Camerata Pacifica at the Music Academy’s Hahn Hall

Bright Sheng Premieres New Work at Season Premiere Concert

Ji Hye Jung
David Bazemore

The world premiere of Bright Sheng’s “Hot Pepper” for marimba and violin was just one of many highlights in this stellar opening concert of the Camerata Pacifica season. Ji Hye Jung, the percussionist who captivated the audience in last season’s performance of Huang Ruo’s “To the Four Corners” was back, and she and her marimba dominated the first half of the evening, casting a mallet-driven spell of the utmost musicality. “Hot Pepper” was first, and Sheng was present to introduce his work, which was commissioned by Camerata subscriber Bob Peirce. Sheng said that it was called “Hot Pepper” because it was based on Szechuan folk tunes, and that he had written a full orchestral concerto for marimba two years ago, so he was familiar with the compositional issues raised by the instrument. When violinist Catherine Leonard joined Jung onstage for the approximately 10-minute piece, it became apparent immediately that Sheng’s feeling for this combination of instruments is something special. After a very delicate, attenuated finish to the first of its two movements, the second revealed a powerhouse of full-bodied chords from the violin and rippling, piano-like arpeggios from the marimba.

Following the rapturous reception of this world premiere would seem a daunting task, but with cellist Ani Aznavoorian ready to join Jung for a second duet, the program just kept humming along, this time with a beautifully romantic elegy by Osvaldo Golijov. It’s possible that the sonorities of the cello are even better suited to the marimba than those of the violin, and the musicians took full advantage of this sensuous affinity.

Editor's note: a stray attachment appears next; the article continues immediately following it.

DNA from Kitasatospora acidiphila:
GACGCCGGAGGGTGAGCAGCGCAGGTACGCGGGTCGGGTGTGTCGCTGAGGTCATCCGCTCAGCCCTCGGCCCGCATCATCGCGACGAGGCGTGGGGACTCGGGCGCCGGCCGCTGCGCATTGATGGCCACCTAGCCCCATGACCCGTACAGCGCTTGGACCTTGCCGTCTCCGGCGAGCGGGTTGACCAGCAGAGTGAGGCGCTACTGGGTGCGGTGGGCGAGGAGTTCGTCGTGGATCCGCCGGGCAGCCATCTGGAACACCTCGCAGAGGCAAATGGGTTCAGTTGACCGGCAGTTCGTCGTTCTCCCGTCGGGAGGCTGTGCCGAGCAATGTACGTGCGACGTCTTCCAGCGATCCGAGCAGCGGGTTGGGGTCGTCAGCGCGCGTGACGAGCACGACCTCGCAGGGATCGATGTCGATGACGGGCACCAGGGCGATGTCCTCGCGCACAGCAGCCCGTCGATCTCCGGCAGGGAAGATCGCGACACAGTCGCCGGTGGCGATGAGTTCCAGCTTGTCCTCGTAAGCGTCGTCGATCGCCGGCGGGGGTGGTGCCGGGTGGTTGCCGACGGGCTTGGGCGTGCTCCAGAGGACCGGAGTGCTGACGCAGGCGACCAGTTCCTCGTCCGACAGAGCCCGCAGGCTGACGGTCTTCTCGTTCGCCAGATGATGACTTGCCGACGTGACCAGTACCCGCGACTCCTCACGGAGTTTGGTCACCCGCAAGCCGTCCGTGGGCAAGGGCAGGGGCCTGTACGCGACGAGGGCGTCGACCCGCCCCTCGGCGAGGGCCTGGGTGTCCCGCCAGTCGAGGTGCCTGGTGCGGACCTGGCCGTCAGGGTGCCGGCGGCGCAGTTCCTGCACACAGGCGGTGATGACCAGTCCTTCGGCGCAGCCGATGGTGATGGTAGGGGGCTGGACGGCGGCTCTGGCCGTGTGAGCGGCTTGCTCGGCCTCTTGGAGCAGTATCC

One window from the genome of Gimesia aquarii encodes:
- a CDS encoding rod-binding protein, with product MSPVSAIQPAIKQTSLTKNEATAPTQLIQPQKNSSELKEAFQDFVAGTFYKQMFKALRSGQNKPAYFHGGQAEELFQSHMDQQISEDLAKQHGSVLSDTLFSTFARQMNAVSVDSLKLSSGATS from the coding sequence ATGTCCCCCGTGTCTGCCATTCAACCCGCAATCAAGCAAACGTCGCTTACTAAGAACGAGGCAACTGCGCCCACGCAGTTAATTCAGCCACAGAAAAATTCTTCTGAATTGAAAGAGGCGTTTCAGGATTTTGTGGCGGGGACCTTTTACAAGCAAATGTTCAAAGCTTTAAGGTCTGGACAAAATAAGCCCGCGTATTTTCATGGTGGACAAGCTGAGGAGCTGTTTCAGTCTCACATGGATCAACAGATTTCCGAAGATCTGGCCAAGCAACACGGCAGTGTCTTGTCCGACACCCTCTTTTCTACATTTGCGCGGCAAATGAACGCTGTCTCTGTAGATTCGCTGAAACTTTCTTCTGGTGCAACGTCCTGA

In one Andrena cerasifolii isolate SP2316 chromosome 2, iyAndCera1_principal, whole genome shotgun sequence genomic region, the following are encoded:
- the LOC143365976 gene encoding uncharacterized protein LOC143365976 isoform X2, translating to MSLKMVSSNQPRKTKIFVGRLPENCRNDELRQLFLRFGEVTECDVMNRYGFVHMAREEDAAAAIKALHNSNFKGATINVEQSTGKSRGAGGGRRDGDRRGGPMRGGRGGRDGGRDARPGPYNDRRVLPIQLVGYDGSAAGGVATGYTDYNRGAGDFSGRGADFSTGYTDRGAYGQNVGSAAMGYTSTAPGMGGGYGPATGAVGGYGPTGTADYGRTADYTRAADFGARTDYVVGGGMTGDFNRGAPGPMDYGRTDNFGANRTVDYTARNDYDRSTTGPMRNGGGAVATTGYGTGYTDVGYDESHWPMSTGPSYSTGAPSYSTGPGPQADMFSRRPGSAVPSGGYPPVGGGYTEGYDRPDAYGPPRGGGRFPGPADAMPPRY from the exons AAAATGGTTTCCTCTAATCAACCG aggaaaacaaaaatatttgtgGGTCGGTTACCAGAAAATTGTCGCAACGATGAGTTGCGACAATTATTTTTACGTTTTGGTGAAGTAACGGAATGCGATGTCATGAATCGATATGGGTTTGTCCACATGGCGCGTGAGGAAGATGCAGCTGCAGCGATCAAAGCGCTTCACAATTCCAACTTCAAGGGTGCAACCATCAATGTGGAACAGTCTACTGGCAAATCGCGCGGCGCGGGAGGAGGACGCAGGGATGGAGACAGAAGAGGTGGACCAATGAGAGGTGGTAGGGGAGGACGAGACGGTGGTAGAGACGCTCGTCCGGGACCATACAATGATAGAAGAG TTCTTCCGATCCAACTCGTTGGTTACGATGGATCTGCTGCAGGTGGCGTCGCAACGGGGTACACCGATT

Not one to be left out of anything so musically seductive, Adrian Spence came onstage next bearing his flute, and he and Jung played her startling and beautiful transcription of Bach’s Sonata in A Major, BWV 1032. The final piece of the first half was a solo for marimba by Joseph Schwantner called “Velocities.” It’s a showstopper, and with the marimba pivoted so that it faced squarely out toward the audience, it was easier to observe the grace with which Jung dances about behind her instrument.

After the break, the audience was treated to more traditional fare, but there was nothing ordinary about it. It could have been some inside Dvor-joke, but it was more likely the sheer pleasure of making chamber music at the absolute highest level with Aznavoorian and Leonard that brought such a broad smile to pianist Warren Jones’s face.


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